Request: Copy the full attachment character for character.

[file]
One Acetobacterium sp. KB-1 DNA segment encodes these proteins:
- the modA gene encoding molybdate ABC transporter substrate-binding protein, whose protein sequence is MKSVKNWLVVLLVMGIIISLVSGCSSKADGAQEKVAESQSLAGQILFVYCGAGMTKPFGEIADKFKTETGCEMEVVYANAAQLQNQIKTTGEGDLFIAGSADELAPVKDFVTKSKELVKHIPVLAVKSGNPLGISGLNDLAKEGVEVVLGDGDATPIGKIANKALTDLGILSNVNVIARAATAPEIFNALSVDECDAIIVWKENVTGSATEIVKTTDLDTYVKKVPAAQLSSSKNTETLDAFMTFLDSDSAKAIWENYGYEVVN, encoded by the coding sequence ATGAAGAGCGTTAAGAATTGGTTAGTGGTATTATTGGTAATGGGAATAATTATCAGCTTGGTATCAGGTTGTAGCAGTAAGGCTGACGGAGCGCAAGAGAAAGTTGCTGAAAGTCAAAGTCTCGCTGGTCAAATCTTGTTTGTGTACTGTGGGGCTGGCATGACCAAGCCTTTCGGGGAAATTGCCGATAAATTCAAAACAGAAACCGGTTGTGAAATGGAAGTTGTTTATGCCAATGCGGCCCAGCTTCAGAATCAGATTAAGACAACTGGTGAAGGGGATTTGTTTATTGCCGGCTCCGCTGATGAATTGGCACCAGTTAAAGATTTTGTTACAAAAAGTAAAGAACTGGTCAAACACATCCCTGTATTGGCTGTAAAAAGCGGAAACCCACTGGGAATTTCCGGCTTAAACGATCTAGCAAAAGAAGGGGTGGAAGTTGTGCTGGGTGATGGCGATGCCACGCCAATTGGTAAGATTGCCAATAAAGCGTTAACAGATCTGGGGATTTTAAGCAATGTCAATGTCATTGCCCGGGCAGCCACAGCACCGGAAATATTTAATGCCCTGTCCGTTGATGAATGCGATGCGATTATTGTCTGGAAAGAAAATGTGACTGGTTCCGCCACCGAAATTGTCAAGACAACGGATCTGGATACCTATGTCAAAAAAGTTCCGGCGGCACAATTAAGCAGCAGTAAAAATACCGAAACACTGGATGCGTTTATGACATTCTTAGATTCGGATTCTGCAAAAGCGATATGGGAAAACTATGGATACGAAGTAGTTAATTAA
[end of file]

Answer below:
One Acetobacterium sp. KB-1 DNA segment encodes these proteins:
- the modA gene encoding molybdate ABC transporter substrate-binding protein, whose protein sequence is MKSVKNWLVVLLVMGIIISLVSGCSSKADGAQEKVAESQSLAGQILFVYCGAGMTKPFGEIADKFKTETGCEMEVVYANAAQLQNQIKTTGEGDLFIAGSADELAPVKDFVTKSKELVKHIPVLAVKSGNPLGISGLNDLAKEGVEVVLGDGDATPIGKIANKALTDLGILSNVNVIARAATAPEIFNALSVDECDAIIVWKENVTGSATEIVKTTDLDTYVKKVPAAQLSSSKNTETLDAFMTFLDSDSAKAIWENYGYEVVN, encoded by the coding sequence ATGAAGAGCGTTAAGAATTGGTTAGTGGTATTATTGGTAATGGGAATAATTATCAGCTTGGTATCAGGTTGTAGCAGTAAGGCTGACGGAGCGCAAGAGAAAGTTGCTGAAAGTCAAAGTCTCGCTGGTCAAATCTTGTTTGTGTACTGTGGGGCTGGCATGACCAAGCCTTTCGGGGAAATTGCCGATAAATTCAAAACAGAAACCGGTTGTGAAATGGAAGTTGTTTATGCCAATGCGGCCCAGCTTCAGAATCAGATTAAGACAACTGGTGAAGGGGATTTGTTTATTGCCGGCTCCGCTGATGAATTGGCACCAGTTAAAGATTTTGTTACAAAAAGTAAAGAACTGGTCAAACACATCCCTGTATTGGCTGTAAAAAGCGGAAACCCACTGGGAATTTCCGGCTTAAACGATCTAGCAAAAGAAGGGGTGGAAGTTGTGCTGGGTGATGGCGATGCCACGCCAATTGGTAAGATTGCCAATAAAGCGTTAACAGATCTGGGGATTTTAAGCAATGTCAATGTCATTGCCCGGGCAGCCACAGCACCGGAAATATTTAATGCCCTGTCCGTTGATGAATGCGATGCGATTATTGTCTGGAAAGAAAATGTGACTGGTTCCGCCACCGAAATTGTCAAGACAACGGATCTGGATACCTATGTCAAAAAAGTTCCGGCGGCACAATTAAGCAGCAGTAAAAATACCGAAACACTGGATGCGTTTATGACATTCTTAGATTCGGATTCTGCAAAAGCGATATGGGAAAACTATGGATACGAAGTAGTTAATTAA